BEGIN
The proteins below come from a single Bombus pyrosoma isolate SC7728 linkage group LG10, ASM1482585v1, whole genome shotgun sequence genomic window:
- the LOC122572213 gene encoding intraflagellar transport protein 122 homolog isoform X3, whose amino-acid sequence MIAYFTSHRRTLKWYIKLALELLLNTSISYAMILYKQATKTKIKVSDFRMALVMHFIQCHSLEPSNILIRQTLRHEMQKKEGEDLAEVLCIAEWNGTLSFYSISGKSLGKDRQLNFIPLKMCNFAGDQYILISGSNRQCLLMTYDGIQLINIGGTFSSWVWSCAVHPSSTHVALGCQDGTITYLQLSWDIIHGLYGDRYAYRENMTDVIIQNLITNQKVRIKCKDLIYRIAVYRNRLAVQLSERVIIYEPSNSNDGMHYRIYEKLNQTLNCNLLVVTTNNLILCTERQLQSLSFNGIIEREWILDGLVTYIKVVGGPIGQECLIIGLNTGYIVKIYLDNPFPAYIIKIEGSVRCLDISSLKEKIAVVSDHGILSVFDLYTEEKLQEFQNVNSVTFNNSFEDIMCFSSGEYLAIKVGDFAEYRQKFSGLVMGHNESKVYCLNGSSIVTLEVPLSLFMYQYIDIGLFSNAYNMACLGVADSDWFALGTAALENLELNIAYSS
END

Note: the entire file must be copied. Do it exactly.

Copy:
The proteins below come from a single Bombus pyrosoma isolate SC7728 linkage group LG10, ASM1482585v1, whole genome shotgun sequence genomic window:
- the LOC122572213 gene encoding intraflagellar transport protein 122 homolog isoform X3, whose amino-acid sequence MIAYFTSHRRTLKWYIKLALELLLNTSISYAMILYKQATKTKIKVSDFRMALVMHFIQCHSLEPSNILIRQTLRHEMQKKEGEDLAEVLCIAEWNGTLSFYSISGKSLGKDRQLNFIPLKMCNFAGDQYILISGSNRQCLLMTYDGIQLINIGGTFSSWVWSCAVHPSSTHVALGCQDGTITYLQLSWDIIHGLYGDRYAYRENMTDVIIQNLITNQKVRIKCKDLIYRIAVYRNRLAVQLSERVIIYEPSNSNDGMHYRIYEKLNQTLNCNLLVVTTNNLILCTERQLQSLSFNGIIEREWILDGLVTYIKVVGGPIGQECLIIGLNTGYIVKIYLDNPFPAYIIKIEGSVRCLDISSLKEKIAVVSDHGILSVFDLYTEEKLQEFQNVNSVTFNNSFEDIMCFSSGEYLAIKVGDFAEYRQKFSGLVMGHNESKVYCLNGSSIVTLEVPLSLFMYQYIDIGLFSNAYNMACLGVADSDWFALGTAALENLELNIAYSS